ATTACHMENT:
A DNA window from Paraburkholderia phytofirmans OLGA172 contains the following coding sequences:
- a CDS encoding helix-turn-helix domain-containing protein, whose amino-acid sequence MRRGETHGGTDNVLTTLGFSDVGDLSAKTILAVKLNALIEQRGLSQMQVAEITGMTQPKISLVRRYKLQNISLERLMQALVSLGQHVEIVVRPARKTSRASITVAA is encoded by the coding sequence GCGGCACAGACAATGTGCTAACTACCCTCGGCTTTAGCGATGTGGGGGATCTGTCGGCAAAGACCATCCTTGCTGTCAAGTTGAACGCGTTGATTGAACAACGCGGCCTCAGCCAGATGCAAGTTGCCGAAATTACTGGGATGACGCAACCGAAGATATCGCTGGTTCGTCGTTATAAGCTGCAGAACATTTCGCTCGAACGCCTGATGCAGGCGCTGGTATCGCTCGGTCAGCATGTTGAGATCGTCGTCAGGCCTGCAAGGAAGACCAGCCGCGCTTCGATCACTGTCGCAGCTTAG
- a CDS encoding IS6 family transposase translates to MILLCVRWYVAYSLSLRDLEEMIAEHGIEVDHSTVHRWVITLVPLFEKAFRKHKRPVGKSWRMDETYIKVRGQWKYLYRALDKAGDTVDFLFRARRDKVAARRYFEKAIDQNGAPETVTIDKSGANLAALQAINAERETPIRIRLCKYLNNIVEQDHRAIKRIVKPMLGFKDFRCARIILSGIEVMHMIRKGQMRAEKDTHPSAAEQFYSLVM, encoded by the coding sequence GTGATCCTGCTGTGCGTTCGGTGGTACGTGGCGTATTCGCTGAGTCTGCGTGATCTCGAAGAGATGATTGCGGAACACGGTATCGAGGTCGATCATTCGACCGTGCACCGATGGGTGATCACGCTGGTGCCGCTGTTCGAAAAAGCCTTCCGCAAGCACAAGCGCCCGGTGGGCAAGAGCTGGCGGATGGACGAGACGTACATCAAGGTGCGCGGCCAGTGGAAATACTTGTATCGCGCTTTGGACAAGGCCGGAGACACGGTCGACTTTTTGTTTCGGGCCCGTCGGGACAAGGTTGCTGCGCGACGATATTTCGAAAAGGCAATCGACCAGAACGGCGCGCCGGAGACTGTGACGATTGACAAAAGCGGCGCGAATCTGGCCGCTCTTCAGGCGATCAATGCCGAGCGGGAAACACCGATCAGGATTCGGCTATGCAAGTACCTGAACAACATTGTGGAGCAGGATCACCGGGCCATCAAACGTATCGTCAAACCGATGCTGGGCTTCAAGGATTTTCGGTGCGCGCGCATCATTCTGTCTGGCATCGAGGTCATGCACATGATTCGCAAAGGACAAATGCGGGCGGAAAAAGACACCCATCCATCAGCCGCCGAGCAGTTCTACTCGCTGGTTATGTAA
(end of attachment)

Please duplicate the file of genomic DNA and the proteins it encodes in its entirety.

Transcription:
A DNA window from Paraburkholderia phytofirmans OLGA172 contains the following coding sequences:
- a CDS encoding helix-turn-helix domain-containing protein, whose amino-acid sequence MRRGETHGGTDNVLTTLGFSDVGDLSAKTILAVKLNALIEQRGLSQMQVAEITGMTQPKISLVRRYKLQNISLERLMQALVSLGQHVEIVVRPARKTSRASITVAA is encoded by the coding sequence GCGGCACAGACAATGTGCTAACTACCCTCGGCTTTAGCGATGTGGGGGATCTGTCGGCAAAGACCATCCTTGCTGTCAAGTTGAACGCGTTGATTGAACAACGCGGCCTCAGCCAGATGCAAGTTGCCGAAATTACTGGGATGACGCAACCGAAGATATCGCTGGTTCGTCGTTATAAGCTGCAGAACATTTCGCTCGAACGCCTGATGCAGGCGCTGGTATCGCTCGGTCAGCATGTTGAGATCGTCGTCAGGCCTGCAAGGAAGACCAGCCGCGCTTCGATCACTGTCGCAGCTTAG
- a CDS encoding IS6 family transposase translates to MILLCVRWYVAYSLSLRDLEEMIAEHGIEVDHSTVHRWVITLVPLFEKAFRKHKRPVGKSWRMDETYIKVRGQWKYLYRALDKAGDTVDFLFRARRDKVAARRYFEKAIDQNGAPETVTIDKSGANLAALQAINAERETPIRIRLCKYLNNIVEQDHRAIKRIVKPMLGFKDFRCARIILSGIEVMHMIRKGQMRAEKDTHPSAAEQFYSLVM, encoded by the coding sequence GTGATCCTGCTGTGCGTTCGGTGGTACGTGGCGTATTCGCTGAGTCTGCGTGATCTCGAAGAGATGATTGCGGAACACGGTATCGAGGTCGATCATTCGACCGTGCACCGATGGGTGATCACGCTGGTGCCGCTGTTCGAAAAAGCCTTCCGCAAGCACAAGCGCCCGGTGGGCAAGAGCTGGCGGATGGACGAGACGTACATCAAGGTGCGCGGCCAGTGGAAATACTTGTATCGCGCTTTGGACAAGGCCGGAGACACGGTCGACTTTTTGTTTCGGGCCCGTCGGGACAAGGTTGCTGCGCGACGATATTTCGAAAAGGCAATCGACCAGAACGGCGCGCCGGAGACTGTGACGATTGACAAAAGCGGCGCGAATCTGGCCGCTCTTCAGGCGATCAATGCCGAGCGGGAAACACCGATCAGGATTCGGCTATGCAAGTACCTGAACAACATTGTGGAGCAGGATCACCGGGCCATCAAACGTATCGTCAAACCGATGCTGGGCTTCAAGGATTTTCGGTGCGCGCGCATCATTCTGTCTGGCATCGAGGTCATGCACATGATTCGCAAAGGACAAATGCGGGCGGAAAAAGACACCCATCCATCAGCCGCCGAGCAGTTCTACTCGCTGGTTATGTAA